Transitioning to a Water Sensitive City: The Case of Melbourne
(2010 – current)
This PhD explores the concept of a ‘water sensitive city’ and how urban areas can make the transition to sustainable water management, particularly in the context of climate change and other future challenges.
The project is a case study of changes in Melbourne’s water system and has two main areas of analytic focus. The first explores empirical evidence of the historic and more recent developments in Melbourne’s water servicing, with the aim of understanding how and why these significant changes have occurred. The second utilises scenario planning, visioning and backcasting techniques in a series of workshops to envision Melbourne’s future as a water sensitive city and identify possible pathways for transformative change to achieve this ideal future.
Results from this research are expected to give insight into the key social and institutional dynamics that constrain and enable the transition to a water sensitive city. The project aims to use these insights to develop an operational tool that strategic planners, policy-makers and decision-makers can use to diagnose critical mechanisms of transitional change processes to inform the design of strategic action.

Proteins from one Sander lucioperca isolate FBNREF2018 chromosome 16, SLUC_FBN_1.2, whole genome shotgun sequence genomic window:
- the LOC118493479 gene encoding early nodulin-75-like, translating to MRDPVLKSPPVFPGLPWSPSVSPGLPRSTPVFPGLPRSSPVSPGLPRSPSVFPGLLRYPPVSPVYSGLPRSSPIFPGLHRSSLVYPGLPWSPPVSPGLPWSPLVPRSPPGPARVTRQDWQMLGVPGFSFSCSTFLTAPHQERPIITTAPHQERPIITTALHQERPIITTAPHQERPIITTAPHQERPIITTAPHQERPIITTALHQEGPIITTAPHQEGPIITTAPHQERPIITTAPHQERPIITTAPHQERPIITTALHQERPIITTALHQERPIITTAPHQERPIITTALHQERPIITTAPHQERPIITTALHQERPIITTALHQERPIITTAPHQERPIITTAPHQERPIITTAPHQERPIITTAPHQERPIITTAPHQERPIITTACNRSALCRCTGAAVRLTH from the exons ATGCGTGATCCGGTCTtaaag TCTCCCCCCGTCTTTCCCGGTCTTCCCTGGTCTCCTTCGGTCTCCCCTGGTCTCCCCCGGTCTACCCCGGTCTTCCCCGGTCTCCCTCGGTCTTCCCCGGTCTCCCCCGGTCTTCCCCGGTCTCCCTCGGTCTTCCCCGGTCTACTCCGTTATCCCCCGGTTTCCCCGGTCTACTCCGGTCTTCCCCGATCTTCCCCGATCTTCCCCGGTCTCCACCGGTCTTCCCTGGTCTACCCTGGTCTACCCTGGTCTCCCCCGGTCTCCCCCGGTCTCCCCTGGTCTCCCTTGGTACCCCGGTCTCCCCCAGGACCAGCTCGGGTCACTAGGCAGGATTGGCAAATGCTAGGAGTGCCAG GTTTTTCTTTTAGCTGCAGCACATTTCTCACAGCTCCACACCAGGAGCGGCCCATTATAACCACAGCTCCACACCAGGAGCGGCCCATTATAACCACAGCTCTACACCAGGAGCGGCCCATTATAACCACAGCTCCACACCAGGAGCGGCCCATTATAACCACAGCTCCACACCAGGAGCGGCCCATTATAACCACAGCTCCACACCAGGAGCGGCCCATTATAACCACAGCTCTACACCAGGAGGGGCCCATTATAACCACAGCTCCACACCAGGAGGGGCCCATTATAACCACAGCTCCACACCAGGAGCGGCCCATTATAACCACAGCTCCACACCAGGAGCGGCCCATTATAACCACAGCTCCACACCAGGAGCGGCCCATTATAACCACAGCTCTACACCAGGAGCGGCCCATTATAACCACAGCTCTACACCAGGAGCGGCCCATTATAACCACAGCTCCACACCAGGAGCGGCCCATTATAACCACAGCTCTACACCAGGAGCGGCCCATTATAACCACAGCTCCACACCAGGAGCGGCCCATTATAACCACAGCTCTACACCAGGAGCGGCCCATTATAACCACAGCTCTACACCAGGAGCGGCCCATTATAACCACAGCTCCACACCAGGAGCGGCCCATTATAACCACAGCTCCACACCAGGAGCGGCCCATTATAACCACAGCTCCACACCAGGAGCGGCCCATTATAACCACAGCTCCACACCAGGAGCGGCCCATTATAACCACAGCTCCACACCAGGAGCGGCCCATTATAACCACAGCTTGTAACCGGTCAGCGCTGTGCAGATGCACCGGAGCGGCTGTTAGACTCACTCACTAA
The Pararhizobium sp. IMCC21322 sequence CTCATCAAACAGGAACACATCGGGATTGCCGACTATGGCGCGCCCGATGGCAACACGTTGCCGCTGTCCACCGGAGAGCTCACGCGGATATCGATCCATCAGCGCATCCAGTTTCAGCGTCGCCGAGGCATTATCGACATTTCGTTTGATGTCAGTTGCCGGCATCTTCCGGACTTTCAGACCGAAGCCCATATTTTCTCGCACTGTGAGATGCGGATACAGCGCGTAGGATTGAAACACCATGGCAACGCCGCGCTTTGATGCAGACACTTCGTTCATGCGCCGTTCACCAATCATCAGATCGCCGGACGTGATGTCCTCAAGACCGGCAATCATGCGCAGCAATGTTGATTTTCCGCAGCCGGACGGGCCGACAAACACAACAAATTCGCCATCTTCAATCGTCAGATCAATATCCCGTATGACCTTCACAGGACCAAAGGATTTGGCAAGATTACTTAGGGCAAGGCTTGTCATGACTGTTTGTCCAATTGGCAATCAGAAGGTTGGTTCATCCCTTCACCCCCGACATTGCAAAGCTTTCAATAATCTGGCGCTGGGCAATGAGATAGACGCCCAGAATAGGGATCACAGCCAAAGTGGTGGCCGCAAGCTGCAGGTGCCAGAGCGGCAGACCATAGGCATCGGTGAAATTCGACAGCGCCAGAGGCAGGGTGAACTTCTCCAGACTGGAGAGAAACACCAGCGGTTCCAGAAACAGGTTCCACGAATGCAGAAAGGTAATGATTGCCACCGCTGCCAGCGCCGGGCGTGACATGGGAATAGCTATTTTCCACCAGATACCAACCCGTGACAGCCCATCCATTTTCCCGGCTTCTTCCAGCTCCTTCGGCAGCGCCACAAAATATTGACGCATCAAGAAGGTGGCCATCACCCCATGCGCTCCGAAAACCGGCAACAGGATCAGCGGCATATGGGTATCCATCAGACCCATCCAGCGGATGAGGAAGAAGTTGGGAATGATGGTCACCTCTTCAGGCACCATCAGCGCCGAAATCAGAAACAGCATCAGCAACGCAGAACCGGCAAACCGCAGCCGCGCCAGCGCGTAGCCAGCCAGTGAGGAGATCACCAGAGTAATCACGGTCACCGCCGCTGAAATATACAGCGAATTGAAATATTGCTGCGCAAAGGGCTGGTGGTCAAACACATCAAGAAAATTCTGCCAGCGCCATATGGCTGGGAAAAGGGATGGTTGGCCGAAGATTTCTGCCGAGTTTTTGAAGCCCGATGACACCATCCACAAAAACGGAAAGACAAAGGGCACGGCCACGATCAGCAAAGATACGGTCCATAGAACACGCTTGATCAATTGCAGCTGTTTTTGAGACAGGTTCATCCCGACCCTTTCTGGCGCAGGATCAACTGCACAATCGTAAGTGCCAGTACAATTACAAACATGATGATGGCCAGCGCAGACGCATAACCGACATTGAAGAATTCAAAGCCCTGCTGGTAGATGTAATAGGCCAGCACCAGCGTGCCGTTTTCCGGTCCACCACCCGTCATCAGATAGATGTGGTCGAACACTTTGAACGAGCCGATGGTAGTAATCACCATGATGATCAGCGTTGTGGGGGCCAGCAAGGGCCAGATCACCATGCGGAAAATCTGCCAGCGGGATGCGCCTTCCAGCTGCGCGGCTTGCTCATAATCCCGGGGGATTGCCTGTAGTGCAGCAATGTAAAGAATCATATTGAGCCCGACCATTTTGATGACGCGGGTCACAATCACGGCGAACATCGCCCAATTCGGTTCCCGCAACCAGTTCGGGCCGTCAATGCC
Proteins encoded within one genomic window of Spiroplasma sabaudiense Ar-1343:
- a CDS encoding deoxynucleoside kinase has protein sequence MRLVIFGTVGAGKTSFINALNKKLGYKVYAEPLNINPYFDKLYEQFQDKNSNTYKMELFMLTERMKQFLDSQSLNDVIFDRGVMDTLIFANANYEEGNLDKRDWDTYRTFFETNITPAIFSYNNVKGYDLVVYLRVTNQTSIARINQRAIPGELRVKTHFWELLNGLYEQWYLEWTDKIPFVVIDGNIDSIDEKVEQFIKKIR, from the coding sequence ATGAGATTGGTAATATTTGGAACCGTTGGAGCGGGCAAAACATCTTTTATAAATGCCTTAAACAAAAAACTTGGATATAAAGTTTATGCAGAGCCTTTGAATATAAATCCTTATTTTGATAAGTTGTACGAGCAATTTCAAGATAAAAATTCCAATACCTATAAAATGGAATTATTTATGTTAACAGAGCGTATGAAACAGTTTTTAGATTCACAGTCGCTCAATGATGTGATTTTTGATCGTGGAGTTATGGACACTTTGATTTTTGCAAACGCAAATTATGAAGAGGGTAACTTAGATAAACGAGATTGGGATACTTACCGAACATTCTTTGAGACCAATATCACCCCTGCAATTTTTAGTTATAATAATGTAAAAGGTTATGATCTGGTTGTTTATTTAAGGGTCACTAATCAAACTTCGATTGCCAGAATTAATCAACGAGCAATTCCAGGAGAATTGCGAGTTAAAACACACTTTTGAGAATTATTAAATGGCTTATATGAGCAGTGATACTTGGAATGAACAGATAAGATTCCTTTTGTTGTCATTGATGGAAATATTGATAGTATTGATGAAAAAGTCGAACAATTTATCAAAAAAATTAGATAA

This research contributes to Monash University’s involvement in the EU 7th Framework PREPARED project, which aims to develop an interdisciplinary computer-aided strategic planning tool that can be used to explore the dynamic interplay between society, urban form and water infrastructure in cities. See the PREPARED section of this website for more information on this international research program.
Links to PREPARED FP7 project: